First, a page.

Today’s NBA labor discussions weren’t completely without progress, as the two sides inched closer to a 50-50 revenue split, “give or take a point with ranges based on revenue performance,” according to a source cited in a Yahoo! Sports report.
As long expected, the two sides have moved closer to a “50-50 split, give or take a point with ranges based on revenue performance,” one source said.
While the league’s owners and players made progress in Wednesday’s 8½-hour mediation session, one source involved in the talks was hesitant to characterize it as a “breakthrough” moment, saying system issues could again derail talks. The two sides will resume mediation at 2 p.m. ET Thursday following the conclusion of the owners’ board of governors meetings. The owners are meeting to discuss a new revenue-sharing plan, and what type of proposal they present to the players on Thursday will determine whether the labor talks continue to gather momentum. …
Yet, it was always believed the two sides would eventually have to meet in the middle, and sources said there was momentum on Wednesday to get there.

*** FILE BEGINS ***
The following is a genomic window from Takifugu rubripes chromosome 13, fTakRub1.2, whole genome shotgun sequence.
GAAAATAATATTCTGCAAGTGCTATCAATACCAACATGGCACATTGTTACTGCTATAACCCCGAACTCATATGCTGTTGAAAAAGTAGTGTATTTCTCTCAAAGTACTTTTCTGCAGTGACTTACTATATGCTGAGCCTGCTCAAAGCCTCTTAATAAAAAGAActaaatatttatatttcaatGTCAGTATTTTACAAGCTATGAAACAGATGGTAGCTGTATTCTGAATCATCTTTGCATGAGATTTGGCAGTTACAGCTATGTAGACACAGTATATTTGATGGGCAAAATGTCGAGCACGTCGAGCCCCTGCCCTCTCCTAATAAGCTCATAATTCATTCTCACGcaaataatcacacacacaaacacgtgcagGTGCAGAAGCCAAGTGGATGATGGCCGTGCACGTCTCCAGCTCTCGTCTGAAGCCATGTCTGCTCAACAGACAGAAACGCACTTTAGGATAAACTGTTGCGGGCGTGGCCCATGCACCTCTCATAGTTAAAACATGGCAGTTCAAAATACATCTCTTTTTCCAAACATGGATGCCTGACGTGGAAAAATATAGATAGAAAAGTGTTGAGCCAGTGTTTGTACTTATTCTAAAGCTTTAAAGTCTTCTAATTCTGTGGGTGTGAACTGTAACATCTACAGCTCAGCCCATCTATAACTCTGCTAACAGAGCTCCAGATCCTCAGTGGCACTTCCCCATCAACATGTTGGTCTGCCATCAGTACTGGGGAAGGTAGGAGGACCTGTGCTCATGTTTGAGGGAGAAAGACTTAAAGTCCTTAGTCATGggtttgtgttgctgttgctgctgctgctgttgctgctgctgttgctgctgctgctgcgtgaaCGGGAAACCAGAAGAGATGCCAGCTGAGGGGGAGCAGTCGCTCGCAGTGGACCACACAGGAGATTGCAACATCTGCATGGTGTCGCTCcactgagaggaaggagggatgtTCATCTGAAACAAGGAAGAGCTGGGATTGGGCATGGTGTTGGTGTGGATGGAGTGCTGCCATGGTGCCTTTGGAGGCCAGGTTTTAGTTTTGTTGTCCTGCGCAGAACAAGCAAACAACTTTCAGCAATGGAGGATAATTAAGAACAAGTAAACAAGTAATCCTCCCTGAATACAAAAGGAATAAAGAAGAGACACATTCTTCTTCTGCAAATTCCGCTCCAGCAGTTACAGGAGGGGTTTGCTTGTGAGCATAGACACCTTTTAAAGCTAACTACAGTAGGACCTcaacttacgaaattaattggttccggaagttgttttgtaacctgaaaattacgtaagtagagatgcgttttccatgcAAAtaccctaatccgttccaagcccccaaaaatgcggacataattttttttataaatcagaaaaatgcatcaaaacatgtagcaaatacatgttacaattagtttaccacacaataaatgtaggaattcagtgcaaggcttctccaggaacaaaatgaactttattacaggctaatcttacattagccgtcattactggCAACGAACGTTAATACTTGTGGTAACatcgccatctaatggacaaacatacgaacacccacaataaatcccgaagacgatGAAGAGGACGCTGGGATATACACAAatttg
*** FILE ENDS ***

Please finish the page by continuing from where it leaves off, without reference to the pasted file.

“I think everyone is expecting miracles. It is still going to take some time even with a mediator,” one league executive said. “I don’t think Cohen has solved disputes in two days.”
Is 50-50 a fair deal? That’s for the two sides to decide. But it’s a revenue deal the sides are reportedly approaching, and if they want to agree, you certainly won’t find me standing in the way picketing.
Yet former Celtic Leon Powe made a lot of sense Wednesday night on his Twitter page, even if he did so without using proper grammar. If the players concede to a 50-50 split, that is more or less taking the entire brunt of the league’s losses and pinning it on the players. The league reported a loss of $300 million last season. A drop from 57% of BRI to 50% of BRI equates to the players shouldering $268.8 million of the owner’s losses, or 80.6% of the league’s losses, by my calculation. And that’s assuming the league actually lost as much as it said it did, despite reports of secondary ownership benefits like Cavs owner Dan Gilbert turning his Cavs ownership into two brand new casinos, which cast a shadow of doubt over the NBA’s balance sheets.
“We need a fair deal, we the players got to make up for everything, all of the lost. Which is not fair, if we got to miss the season, then ok,” Powe tweeted.
As usual, there are other blood issues. Adrian Wojnarowski said the biggest hurdle might be luxury tax proposals which the NBA wants to use to further discourage teams from overspending. The owners also want to limit Larry Bird rights and restrict teams over the cap from using the mid-level or bi-annual exceptions. And, they would like to take each player’s first-born child.
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